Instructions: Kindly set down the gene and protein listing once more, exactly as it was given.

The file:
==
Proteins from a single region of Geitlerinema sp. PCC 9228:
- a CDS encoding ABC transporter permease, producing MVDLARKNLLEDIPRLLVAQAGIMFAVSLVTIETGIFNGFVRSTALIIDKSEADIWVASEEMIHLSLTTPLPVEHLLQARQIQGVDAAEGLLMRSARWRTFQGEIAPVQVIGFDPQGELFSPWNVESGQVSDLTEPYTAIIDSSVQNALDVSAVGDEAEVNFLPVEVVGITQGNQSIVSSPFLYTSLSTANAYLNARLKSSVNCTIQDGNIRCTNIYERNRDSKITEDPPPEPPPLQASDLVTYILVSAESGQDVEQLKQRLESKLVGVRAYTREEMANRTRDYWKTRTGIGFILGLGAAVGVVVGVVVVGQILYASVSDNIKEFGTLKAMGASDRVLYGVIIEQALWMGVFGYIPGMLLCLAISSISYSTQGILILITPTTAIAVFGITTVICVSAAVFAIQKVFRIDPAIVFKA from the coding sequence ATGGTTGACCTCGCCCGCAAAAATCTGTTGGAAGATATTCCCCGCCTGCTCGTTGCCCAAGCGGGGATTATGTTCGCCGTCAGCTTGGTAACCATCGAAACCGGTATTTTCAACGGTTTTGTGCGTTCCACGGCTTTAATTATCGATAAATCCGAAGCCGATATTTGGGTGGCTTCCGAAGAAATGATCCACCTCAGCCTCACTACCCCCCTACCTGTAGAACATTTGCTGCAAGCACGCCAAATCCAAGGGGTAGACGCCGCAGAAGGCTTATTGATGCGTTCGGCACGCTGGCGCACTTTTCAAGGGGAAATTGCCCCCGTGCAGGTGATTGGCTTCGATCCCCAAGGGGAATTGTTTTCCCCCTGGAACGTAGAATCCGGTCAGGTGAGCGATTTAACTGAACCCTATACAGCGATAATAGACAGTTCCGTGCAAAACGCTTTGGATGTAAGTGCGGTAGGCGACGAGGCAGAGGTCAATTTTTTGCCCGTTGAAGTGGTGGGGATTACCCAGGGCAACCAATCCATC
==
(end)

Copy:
Proteins from a single region of Geitlerinema sp. PCC 9228:
- a CDS encoding ABC transporter permease, producing MVDLARKNLLEDIPRLLVAQAGIMFAVSLVTIETGIFNGFVRSTALIIDKSEADIWVASEEMIHLSLTTPLPVEHLLQARQIQGVDAAEGLLMRSARWRTFQGEIAPVQVIGFDPQGELFSPWNVESGQVSDLTEPYTAIIDSSVQNALDVSAVGDEAEVNFLPVEVVGITQGNQSIVSSPFLYTSLSTANAYLNARLKSSVNCTIQDGNIRCTNIYERNRDSKITEDPPPEPPPLQASDLVTYILVSAESGQDVEQLKQRLESKLVGVRAYTREEMANRTRDYWKTRTGIGFILGLGAAVGVVVGVVVVGQILYASVSDNIKEFGTLKAMGASDRVLYGVIIEQALWMGVFGYIPGMLLCLAISSISYSTQGILILITPTTAIAVFGITTVICVSAAVFAIQKVFRIDPAIVFKA from the coding sequence ATGGTTGACCTCGCCCGCAAAAATCTGTTGGAAGATATTCCCCGCCTGCTCGTTGCCCAAGCGGGGATTATGTTCGCCGTCAGCTTGGTAACCATCGAAACCGGTATTTTCAACGGTTTTGTGCGTTCCACGGCTTTAATTATCGATAAATCCGAAGCCGATATTTGGGTGGCTTCCGAAGAAATGATCCACCTCAGCCTCACTACCCCCCTACCTGTAGAACATTTGCTGCAAGCACGCCAAATCCAAGGGGTAGACGCCGCAGAAGGCTTATTGATGCGTTCGGCACGCTGGCGCACTTTTCAAGGGGAAATTGCCCCCGTGCAGGTGATTGGCTTCGATCCCCAAGGGGAATTGTTTTCCCCCTGGAACGTAGAATCCGGTCAGGTGAGCGATTTAACTGAACCCTATACAGCGATAATAGACAGTTCCGTGCAAAACGCTTTGGATGTAAGTGCGGTAGGCGACGAGGCAGAGGTCAATTTTTTGCCCGTTGAAGTGGTGGGGATTACCCAGGGCAACCAATCCATC